A/N: You probably never expected to see another chapter of this story, did you? Yeah, I didn't either. But I've been working on it every once in a while in hopes that I might finally post it. There hasn't been much inspiration for me to keep writing the story-Kyle hasn't been seen once in season 8! (PM me for a spoiler as to why he has not been seen) However, I've been wanting to get back to writing FF and I've got some new plotbunnies, most of which involve Kyle, Ray, and Leslie...so we shall see. No promises.
This chapter is based entirely off the episode "Dissolved" which aired last season. Some of the scenes feature dialoge directly from the show. If it seems that I am skipping lines here and there, I am. This chapter is from Kyle's viewpoint and he may or may not be paying attention the whole time. You'll hear what he hears.
I know I gave up on you guys, but reviews are greatly appreciated and may inspire me to write another chapter!
Kyle was one ring away from throwing the damn cell phone into the ocean. He loved his mother, but this was out of control. No one, not even his mom, needed to be calling him seven times a day. He had taken to ignoring most of her calls, and making excuses about it later.
If he were a bit braver, he reasoned, he would just tell her that he didn't want to talk to her. He would just look her in the eye and say that he had no wish to visit her house. But he wasn't brave. He couldn't tell her. So instead he made several trips a week to her now downsized house. He put up with hours of rantings about Ron, money troubles, and anything else that had upset her that day.
Kyle decided to ignore this call. He would take the next one. Instead he was going to enjoy his lunch break.
Usually he packed a lunch and ate in the staff room in the City Morgue building. Occasionally he would cross over to the crime lab building and have lunch with his dad. But today he decided to use his hour of freedom and go to a local outdoor cafe. He didn't mind eating alone. During his time in juvie he had learned the advantages of sitting and watching. So much could be learned by studying humans in their natural habitat.
Kyle was studying an elderly man who was feeding the birds. The man would toss some bread crusts to the excited birds, then sit back and breathe in with a sigh. Kyle wondered what the man was thinking about. Was he wondering, reminiscing, regretting? Kyle was brought out of his reverie by the sound of a chair pulling up beside him.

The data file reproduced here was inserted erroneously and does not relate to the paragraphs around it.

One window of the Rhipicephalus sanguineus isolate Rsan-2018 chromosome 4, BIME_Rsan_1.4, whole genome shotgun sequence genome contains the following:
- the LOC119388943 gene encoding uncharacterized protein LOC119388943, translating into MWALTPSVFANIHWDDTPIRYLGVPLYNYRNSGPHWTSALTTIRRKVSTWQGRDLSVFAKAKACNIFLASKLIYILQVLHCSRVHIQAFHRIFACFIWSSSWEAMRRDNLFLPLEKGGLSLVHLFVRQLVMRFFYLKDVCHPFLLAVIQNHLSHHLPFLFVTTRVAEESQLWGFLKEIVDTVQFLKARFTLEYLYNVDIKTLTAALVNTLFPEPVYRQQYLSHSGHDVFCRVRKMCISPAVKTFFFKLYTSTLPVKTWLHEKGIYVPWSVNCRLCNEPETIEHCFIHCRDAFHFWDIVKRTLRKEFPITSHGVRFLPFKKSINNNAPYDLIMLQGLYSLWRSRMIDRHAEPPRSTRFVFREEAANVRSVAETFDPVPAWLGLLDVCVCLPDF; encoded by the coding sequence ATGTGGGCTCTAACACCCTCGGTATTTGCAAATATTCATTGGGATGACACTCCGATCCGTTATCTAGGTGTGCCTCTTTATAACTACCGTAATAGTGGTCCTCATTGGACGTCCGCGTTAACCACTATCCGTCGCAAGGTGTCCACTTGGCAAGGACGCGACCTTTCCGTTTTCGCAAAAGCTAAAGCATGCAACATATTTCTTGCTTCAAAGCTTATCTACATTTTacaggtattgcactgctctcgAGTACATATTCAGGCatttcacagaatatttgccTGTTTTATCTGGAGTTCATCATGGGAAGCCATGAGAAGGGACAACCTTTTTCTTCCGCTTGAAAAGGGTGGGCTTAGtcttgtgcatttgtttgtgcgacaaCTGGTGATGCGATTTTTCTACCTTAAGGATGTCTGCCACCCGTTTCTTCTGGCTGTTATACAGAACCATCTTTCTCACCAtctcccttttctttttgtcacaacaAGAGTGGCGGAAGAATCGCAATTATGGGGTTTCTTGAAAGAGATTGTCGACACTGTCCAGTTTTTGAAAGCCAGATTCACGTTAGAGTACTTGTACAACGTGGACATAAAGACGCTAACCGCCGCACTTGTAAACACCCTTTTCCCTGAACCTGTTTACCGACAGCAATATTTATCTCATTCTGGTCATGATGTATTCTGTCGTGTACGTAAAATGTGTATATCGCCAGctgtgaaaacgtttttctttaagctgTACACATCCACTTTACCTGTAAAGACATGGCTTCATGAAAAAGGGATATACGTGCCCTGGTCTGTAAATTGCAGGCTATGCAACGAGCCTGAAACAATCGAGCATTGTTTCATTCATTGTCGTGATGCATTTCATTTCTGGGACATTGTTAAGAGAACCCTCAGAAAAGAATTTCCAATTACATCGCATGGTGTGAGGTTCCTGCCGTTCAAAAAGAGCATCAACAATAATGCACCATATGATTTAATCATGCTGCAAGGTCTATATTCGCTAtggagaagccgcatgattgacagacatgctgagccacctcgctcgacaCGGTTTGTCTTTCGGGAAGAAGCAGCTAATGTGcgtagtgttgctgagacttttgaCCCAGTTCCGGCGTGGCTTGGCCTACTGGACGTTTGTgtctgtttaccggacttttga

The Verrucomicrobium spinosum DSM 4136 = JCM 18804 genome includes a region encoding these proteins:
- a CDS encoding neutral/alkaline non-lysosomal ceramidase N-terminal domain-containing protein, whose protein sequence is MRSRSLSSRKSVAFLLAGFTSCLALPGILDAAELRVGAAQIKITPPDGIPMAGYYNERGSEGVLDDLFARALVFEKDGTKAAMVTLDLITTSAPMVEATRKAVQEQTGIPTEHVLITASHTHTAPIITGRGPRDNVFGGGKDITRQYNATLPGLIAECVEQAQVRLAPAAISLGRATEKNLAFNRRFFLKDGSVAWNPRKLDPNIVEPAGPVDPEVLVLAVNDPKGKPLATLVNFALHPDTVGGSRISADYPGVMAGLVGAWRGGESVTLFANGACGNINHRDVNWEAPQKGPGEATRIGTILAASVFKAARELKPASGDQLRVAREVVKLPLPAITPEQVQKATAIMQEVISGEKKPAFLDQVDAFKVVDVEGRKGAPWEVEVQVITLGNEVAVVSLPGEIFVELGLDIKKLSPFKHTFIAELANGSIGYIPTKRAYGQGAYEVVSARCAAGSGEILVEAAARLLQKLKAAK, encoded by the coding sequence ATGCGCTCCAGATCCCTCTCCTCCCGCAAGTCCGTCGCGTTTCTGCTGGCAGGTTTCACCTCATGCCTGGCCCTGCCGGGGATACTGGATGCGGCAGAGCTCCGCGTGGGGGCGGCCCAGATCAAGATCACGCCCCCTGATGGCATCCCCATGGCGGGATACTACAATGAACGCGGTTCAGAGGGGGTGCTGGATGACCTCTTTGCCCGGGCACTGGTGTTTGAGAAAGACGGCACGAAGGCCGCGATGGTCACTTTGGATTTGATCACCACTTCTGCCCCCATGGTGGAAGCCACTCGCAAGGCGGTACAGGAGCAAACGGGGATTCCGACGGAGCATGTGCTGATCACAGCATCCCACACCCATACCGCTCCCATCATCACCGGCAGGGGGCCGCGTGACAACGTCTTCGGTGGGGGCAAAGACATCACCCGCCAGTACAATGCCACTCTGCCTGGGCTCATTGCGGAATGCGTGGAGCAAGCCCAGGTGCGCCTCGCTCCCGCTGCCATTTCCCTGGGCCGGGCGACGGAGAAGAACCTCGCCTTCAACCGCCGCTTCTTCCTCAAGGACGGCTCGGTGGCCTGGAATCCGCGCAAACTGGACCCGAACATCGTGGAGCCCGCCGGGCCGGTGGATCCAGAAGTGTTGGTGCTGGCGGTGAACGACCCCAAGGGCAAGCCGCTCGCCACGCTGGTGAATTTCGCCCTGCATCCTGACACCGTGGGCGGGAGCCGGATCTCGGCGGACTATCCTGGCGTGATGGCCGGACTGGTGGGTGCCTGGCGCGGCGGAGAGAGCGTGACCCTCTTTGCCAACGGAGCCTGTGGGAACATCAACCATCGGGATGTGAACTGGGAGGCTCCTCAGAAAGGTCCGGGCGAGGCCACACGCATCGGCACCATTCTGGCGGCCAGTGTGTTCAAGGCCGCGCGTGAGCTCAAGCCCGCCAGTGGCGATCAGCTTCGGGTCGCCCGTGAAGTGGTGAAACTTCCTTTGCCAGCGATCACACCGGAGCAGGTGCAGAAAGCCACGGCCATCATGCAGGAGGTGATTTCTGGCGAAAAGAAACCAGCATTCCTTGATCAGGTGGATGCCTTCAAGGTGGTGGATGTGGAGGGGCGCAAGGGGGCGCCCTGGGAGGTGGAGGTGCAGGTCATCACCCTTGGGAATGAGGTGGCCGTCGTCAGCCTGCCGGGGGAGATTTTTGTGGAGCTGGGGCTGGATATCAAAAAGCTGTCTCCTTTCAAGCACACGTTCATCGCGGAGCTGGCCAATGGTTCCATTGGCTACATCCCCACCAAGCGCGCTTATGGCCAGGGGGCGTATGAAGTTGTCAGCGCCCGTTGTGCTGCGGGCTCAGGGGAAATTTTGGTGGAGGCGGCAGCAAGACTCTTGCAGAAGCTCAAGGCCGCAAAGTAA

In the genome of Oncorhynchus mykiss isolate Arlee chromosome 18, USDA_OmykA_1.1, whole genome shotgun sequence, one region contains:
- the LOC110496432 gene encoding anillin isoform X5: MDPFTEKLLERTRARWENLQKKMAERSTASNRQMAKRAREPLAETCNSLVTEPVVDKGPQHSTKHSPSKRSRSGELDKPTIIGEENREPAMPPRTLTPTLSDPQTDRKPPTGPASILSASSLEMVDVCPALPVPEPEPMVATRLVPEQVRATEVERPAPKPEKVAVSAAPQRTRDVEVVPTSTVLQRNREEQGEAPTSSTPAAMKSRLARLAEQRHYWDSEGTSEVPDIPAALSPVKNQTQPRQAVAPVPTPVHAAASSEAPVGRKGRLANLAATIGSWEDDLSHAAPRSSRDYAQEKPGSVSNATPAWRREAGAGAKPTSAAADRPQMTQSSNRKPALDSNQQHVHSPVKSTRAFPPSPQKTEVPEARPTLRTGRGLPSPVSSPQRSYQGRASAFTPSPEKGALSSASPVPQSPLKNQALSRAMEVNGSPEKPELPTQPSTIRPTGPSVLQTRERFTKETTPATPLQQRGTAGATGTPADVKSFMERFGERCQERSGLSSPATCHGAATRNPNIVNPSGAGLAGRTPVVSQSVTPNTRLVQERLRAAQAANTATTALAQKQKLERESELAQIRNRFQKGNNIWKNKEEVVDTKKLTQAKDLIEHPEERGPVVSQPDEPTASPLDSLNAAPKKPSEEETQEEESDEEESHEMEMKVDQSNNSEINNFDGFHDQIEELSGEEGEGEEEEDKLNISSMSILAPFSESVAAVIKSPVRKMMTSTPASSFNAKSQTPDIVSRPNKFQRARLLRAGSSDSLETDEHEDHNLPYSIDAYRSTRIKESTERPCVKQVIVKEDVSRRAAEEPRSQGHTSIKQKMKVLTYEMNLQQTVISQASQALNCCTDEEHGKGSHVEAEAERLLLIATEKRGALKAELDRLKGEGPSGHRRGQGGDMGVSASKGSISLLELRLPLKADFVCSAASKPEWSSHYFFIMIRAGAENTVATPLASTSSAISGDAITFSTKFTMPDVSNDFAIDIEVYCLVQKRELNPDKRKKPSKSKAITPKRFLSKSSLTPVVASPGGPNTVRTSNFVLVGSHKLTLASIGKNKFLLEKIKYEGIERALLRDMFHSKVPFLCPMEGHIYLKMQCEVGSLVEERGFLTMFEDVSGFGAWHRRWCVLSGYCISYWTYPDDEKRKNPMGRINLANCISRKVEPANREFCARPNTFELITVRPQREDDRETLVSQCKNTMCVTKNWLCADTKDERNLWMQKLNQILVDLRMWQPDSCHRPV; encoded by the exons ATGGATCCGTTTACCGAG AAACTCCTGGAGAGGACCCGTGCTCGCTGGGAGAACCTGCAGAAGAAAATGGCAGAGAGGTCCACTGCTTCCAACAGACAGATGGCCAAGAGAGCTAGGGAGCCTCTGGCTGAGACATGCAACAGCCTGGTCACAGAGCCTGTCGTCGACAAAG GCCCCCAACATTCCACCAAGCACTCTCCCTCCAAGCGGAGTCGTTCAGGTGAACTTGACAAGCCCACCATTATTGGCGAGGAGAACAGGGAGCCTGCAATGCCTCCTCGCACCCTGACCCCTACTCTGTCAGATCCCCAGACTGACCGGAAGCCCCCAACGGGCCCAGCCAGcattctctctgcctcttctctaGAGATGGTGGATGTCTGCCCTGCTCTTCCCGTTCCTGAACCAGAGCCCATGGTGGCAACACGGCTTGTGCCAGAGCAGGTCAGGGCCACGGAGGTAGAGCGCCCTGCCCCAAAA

He turned to find Leslie sitting with her head on her fist, grinning at him. "Hey," he said happily. "What's got you so happy?"
Kyle had almost forgotten. He had graduated at Christmastime. Now his classmates would be receiving their diplomas. "I forgot. When's the date again? I've got make sure I take work off."
"The 12th," She said happily, "And if you can't get work off you're quitting. I have not suffered through thirteen years with you only to have you miss the big day."
He was about to retort when his cell phone rang. Out of habit he glanced down. Mom. Frack. He hit the ignore button.
"Who was that?" Leslie asked innocently.
"You aren't going to answer it?"
Kyle hesitated. It was true that in the past he had told Leslie nearly every gruesome detail of his life, but when it came to his parents he had been rather quiet. She knew very little about either of them.
"She's been calling a lot. I can't keep answering every time."
Leslie was quiet a moment, trying to stitch things together. "Is…everything okay with her?"
"Not really." Kyle ate a French fry. "Can we talk about this later? It's gonna take some explanations and I've only got fifteen minutes to get back."
Leslie nodded, her face blank. "Okay, I've got to run anyway. I've got a dentist appointment." She grimaced. "I'll call you tonight."
She stood and placed a kiss on his cheek. It had become something of a custom lately. Although due to her schoolwork and his morgue-work they had been unable to see each other as often as usual, she ended each of their meetings with a kiss on the cheek. Kyle knew she was probably trying to send him a message, but every time he wanted to take things further, his courage failed him. He just couldn't figure out how to segway from a platonic relationship to a romantic one.
Shaking aside the tingly feeling that always accompanied a kiss from Leslie, Kyle stood up. He paid the bill and headed back to the lab.
He was digging through the storage room for more gloves when his phone rang again. Seeing his mother's name on the screen for once did not bring anger. He had made up his mind about what to do. He only needed the opportunity.
"Dr. Price?" Kyle asked, walking back into the autopsy room.
"There are no more gloves in the storage room. Do you want me to run over to the crime lab and see if they have extras?"
It was a lame story even to him, but Dr. Price looked at him with slight understanding. She had, no doubt, heard his phone vibrating in his pocket all day. "Go ahead."